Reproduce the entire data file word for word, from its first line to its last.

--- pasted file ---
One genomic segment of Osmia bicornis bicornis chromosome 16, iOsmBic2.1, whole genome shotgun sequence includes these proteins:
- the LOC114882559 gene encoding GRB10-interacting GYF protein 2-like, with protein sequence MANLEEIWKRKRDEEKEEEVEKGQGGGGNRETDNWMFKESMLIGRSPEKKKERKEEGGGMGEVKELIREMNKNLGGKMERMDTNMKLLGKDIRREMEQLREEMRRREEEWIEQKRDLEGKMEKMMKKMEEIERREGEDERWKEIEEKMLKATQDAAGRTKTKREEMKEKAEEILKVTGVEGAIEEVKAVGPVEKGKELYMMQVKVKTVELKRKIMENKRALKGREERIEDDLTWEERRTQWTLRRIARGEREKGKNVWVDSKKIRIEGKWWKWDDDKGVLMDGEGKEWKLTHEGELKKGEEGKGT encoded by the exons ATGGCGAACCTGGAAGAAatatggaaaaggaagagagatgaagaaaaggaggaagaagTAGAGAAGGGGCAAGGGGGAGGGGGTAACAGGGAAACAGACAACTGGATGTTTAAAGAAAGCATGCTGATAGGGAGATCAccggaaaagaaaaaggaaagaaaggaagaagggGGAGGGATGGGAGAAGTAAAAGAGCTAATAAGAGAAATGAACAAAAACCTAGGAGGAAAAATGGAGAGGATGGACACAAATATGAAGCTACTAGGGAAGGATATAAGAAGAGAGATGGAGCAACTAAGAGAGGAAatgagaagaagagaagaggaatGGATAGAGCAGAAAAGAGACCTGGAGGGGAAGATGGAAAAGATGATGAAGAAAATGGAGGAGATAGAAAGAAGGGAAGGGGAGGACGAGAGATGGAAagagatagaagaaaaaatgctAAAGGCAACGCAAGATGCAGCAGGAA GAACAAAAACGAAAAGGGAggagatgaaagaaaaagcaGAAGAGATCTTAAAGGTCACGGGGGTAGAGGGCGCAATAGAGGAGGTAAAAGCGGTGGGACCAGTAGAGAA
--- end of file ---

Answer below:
One genomic segment of Osmia bicornis bicornis chromosome 16, iOsmBic2.1, whole genome shotgun sequence includes these proteins:
- the LOC114882559 gene encoding GRB10-interacting GYF protein 2-like, with protein sequence MANLEEIWKRKRDEEKEEEVEKGQGGGGNRETDNWMFKESMLIGRSPEKKKERKEEGGGMGEVKELIREMNKNLGGKMERMDTNMKLLGKDIRREMEQLREEMRRREEEWIEQKRDLEGKMEKMMKKMEEIERREGEDERWKEIEEKMLKATQDAAGRTKTKREEMKEKAEEILKVTGVEGAIEEVKAVGPVEKGKELYMMQVKVKTVELKRKIMENKRALKGREERIEDDLTWEERRTQWTLRRIARGEREKGKNVWVDSKKIRIEGKWWKWDDDKGVLMDGEGKEWKLTHEGELKKGEEGKGT encoded by the exons ATGGCGAACCTGGAAGAAatatggaaaaggaagagagatgaagaaaaggaggaagaagTAGAGAAGGGGCAAGGGGGAGGGGGTAACAGGGAAACAGACAACTGGATGTTTAAAGAAAGCATGCTGATAGGGAGATCAccggaaaagaaaaaggaaagaaaggaagaagggGGAGGGATGGGAGAAGTAAAAGAGCTAATAAGAGAAATGAACAAAAACCTAGGAGGAAAAATGGAGAGGATGGACACAAATATGAAGCTACTAGGGAAGGATATAAGAAGAGAGATGGAGCAACTAAGAGAGGAAatgagaagaagagaagaggaatGGATAGAGCAGAAAAGAGACCTGGAGGGGAAGATGGAAAAGATGATGAAGAAAATGGAGGAGATAGAAAGAAGGGAAGGGGAGGACGAGAGATGGAAagagatagaagaaaaaatgctAAAGGCAACGCAAGATGCAGCAGGAA GAACAAAAACGAAAAGGGAggagatgaaagaaaaagcaGAAGAGATCTTAAAGGTCACGGGGGTAGAGGGCGCAATAGAGGAGGTAAAAGCGGTGGGACCAGTAGAGAA